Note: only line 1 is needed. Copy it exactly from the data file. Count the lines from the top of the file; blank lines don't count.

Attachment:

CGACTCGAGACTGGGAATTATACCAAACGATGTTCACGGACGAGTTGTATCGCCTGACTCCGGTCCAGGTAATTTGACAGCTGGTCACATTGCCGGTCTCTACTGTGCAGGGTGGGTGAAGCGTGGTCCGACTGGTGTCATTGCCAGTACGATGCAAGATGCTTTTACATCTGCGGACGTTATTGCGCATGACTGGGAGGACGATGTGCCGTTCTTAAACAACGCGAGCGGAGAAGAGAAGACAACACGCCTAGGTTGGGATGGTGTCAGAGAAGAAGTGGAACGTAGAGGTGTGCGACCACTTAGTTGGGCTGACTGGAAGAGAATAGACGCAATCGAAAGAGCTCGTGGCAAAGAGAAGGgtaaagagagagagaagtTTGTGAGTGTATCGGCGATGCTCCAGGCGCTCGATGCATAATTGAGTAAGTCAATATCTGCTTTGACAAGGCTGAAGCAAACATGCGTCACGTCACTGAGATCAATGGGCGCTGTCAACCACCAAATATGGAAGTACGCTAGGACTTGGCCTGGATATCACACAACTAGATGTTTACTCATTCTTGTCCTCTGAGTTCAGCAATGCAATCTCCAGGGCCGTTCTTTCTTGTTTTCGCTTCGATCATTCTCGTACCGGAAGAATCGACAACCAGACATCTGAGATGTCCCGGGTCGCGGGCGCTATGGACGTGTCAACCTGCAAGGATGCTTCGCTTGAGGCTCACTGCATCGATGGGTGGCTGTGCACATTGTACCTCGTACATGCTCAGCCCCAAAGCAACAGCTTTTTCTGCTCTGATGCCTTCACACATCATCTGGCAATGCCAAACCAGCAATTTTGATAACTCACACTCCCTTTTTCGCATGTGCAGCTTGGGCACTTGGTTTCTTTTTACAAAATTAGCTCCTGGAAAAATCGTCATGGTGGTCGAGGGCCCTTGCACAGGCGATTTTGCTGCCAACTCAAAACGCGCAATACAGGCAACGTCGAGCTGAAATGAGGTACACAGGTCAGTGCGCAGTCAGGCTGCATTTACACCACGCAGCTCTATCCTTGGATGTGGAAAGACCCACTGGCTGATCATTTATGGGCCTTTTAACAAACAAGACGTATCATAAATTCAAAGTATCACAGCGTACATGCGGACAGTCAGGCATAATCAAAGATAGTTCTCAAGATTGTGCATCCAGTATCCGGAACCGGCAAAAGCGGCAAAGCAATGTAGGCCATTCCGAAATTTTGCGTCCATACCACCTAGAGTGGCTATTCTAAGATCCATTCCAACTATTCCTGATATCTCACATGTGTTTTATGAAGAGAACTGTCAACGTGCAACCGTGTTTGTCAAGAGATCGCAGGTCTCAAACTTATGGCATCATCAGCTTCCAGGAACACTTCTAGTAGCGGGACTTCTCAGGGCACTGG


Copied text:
CGACTCGAGACTGGGAATTATACCAAACGATGTTCACGGACGAGTTGTATCGCCTGACTCCGGTCCAGGTAATTTGACAGCTGGTCACATTGCCGGTCTCTACTGTGCAGGGTGGGTGAAGCGTGGTCCGACTGGTGTCATTGCCAGTACGATGCAAGATGCTTTTACATCTGCGGACGTTATTGCGCATGACTGGGAGGACGATGTGCCGTTCTTAAACAACGCGAGCGGAGAAGAGAAGACAACACGCCTAGGTTGGGATGGTGTCAGAGAAGAAGTGGAACGTAGAGGTGTGCGACCACTTAGTTGGGCTGACTGGAAGAGAATAGACGCAATCGAAAGAGCTCGTGGCAAAGAGAAGGgtaaagagagagagaagtTTGTGAGTGTATCGGCGATGCTCCAGGCGCTCGATGCATAATTGAGTAAGTCAATATCTGCTTTGACAAGGCTGAAGCAAACATGCGTCACGTCACTGAGATCAATGGGCGCTGTCAACCACCAAATATGGAAGTACGCTAGGACTTGGCCTGGATATCACACAACTAGATGTTTACTCATTCTTGTCCTCTGAGTTCAGCAATGCAATCTCCAGGGCCGTTCTTTCTTGTTTTCGCTTCGATCATTCTCGTACCGGAAGAATCGACAACCAGACATCTGAGATGTCCCGGGTCGCGGGCGCTATGGACGTGTCAACCTGCAAGGATGCTTCGCTTGAGGCTCACTGCATCGATGGGTGGCTGTGCACATTGTACCTCGTACATGCTCAGCCCCAAAGCAACAGCTTTTTCTGCTCTGATGCCTTCACACATCATCTGGCAATGCCAAACCAGCAATTTTGATAACTCACACTCCCTTTTTCGCATGTGCAGCTTGGGCACTTGGTTTCTTTTTACAAAATTAGCTCCTGGAAAAATCGTCATGGTGGTCGAGGGCCCTTGCACAGGCGATTTTGCTGCCAACTCAAAACGCGCAATACAGGCAACGTCGAGCTGAAATGAGGTACACAGGTCAGTGCGCAGTCAGGCTGCATTTACACCACGCAGCTCTATCCTTGGATGTGGAAAGACCCACTGGCTGATCATTTATGGGCCTTTTAACAAACAAGACGTATCATAAATTCAAAGTATCACAGCGTACATGCGGACAGTCAGGCATAATCAAAGATAGTTCTCAAGATTGTGCATCCAGTATCCGGAACCGGCAAAAGCGGCAAAGCAATGTAGGCCATTCCGAAATTTTGCGTCCATACCACCTAGAGTGGCTATTCTAAGATCCATTCCAACTATTCCTGATATCTCACATGTGTTTTATGAAGAGAACTGTCAACGTGCAACCGTGTTTGTCAAGAGATCGCAGGTCTCAAACTTATGGCATCATCAGCTTCCAGGAACACTTCTAGTAGCGGGACTTCTCAGGGCACTGG